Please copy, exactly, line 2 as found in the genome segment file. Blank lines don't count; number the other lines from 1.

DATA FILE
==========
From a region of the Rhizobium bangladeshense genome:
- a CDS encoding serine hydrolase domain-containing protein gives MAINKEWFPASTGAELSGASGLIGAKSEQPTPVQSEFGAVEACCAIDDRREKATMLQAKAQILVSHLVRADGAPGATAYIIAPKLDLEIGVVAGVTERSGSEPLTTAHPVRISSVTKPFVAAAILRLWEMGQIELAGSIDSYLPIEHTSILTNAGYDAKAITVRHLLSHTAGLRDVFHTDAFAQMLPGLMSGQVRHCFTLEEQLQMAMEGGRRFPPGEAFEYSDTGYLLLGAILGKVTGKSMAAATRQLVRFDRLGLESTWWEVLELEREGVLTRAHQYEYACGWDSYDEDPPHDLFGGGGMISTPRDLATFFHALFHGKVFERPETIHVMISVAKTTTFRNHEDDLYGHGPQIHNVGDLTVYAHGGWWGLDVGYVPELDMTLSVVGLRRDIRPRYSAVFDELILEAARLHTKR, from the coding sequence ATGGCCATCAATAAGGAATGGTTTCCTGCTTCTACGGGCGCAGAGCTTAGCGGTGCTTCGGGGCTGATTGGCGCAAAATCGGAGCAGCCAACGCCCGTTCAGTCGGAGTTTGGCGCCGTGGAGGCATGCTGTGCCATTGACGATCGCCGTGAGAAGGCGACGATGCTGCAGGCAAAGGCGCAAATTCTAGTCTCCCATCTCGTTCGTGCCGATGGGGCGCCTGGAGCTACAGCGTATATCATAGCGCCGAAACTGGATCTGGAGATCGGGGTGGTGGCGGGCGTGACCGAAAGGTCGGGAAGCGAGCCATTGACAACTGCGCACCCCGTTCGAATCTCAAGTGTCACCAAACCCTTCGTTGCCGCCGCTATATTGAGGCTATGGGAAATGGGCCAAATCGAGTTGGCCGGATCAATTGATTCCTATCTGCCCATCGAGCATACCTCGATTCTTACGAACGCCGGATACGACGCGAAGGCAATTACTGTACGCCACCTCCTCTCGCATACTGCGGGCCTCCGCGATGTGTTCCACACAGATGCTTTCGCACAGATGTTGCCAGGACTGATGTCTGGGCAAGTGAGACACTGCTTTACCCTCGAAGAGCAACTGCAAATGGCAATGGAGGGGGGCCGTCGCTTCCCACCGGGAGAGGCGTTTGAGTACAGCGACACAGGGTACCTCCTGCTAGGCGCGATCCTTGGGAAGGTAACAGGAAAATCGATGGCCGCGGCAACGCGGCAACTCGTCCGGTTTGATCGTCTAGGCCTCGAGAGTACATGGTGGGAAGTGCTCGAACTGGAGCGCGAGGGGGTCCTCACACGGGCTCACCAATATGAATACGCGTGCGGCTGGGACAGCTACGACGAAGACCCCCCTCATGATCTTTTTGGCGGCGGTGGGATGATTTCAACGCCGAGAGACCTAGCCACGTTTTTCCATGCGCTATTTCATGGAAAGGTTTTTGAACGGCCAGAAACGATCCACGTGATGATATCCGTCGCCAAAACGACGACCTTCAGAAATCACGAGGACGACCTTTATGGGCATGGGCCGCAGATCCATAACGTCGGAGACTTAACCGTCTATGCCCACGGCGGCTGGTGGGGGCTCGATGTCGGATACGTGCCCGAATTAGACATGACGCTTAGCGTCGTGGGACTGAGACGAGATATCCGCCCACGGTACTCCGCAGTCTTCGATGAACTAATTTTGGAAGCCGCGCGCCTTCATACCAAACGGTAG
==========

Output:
- a CDS encoding serine hydrolase domain-containing protein gives MAINKEWFPASTGAELSGASGLIGAKSEQPTPVQSEFGAVEACCAIDDRREKATMLQAKAQILVSHLVRADGAPGATAYIIAPKLDLEIGVVAGVTERSGSEPLTTAHPVRISSVTKPFVAAAILRLWEMGQIELAGSIDSYLPIEHTSILTNAGYDAKAITVRHLLSHTAGLRDVFHTDAFAQMLPGLMSGQVRHCFTLEEQLQMAMEGGRRFPPGEAFEYSDTGYLLLGAILGKVTGKSMAAATRQLVRFDRLGLESTWWEVLELEREGVLTRAHQYEYACGWDSYDEDPPHDLFGGGGMISTPRDLATFFHALFHGKVFERPETIHVMISVAKTTTFRNHEDDLYGHGPQIHNVGDLTVYAHGGWWGLDVGYVPELDMTLSVVGLRRDIRPRYSAVFDELILEAARLHTKR, from the coding sequence ATGGCCATCAATAAGGAATGGTTTCCTGCTTCTACGGGCGCAGAGCTTAGCGGTGCTTCGGGGCTGATTGGCGCAAAATCGGAGCAGCCAACGCCCGTTCAGTCGGAGTTTGGCGCCGTGGAGGCATGCTGTGCCATTGACGATCGCCGTGAGAAGGCGACGATGCTGCAGGCAAAGGCGCAAATTCTAGTCTCCCATCTCGTTCGTGCCGATGGGGCGCCTGGAGCTACAGCGTATATCATAGCGCCGAAACTGGATCTGGAGATCGGGGTGGTGGCGGGCGTGACCGAAAGGTCGGGAAGCGAGCCATTGACAACTGCGCACCCCGTTCGAATCTCAAGTGTCACCAAACCCTTCGTTGCCGCCGCTATATTGAGGCTATGGGAAATGGGCCAAATCGAGTTGGCCGGATCAATTGATTCCTATCTGCCCATCGAGCATACCTCGATTCTTACGAACGCCGGATACGACGCGAAGGCAATTACTGTACGCCACCTCCTCTCGCATACTGCGGGCCTCCGCGATGTGTTCCACACAGATGCTTTCGCACAGATGTTGCCAGGACTGATGTCTGGGCAAGTGAGACACTGCTTTACCCTCGAAGAGCAACTGCAAATGGCAATGGAGGGGGGCCGTCGCTTCCCACCGGGAGAGGCGTTTGAGTACAGCGACACAGGGTACCTCCTGCTAGGCGCGATCCTTGGGAAGGTAACAGGAAAATCGATGGCCGCGGCAACGCGGCAACTCGTCCGGTTTGATCGTCTAGGCCTCGAGAGTACATGGTGGGAAGTGCTCGAACTGGAGCGCGAGGGGGTCCTCACACGGGCTCACCAATATGAATACGCGTGCGGCTGGGACAGCTACGACGAAGACCCCCCTCATGATCTTTTTGGCGGCGGTGGGATGATTTCAACGCCGAGAGACCTAGCCACGTTTTTCCATGCGCTATTTCATGGAAAGGTTTTTGAACGGCCAGAAACGATCCACGTGATGATATCCGTCGCCAAAACGACGACCTTCAGAAATCACGAGGACGACCTTTATGGGCATGGGCCGCAGATCCATAACGTCGGAGACTTAACCGTCTATGCCCACGGCGGCTGGTGGGGGCTCGATGTCGGATACGTGCCCGAATTAGACATGACGCTTAGCGTCGTGGGACTGAGACGAGATATCCGCCCACGGTACTCCGCAGTCTTCGATGAACTAATTTTGGAAGCCGCGCGCCTTCATACCAAACGGTAG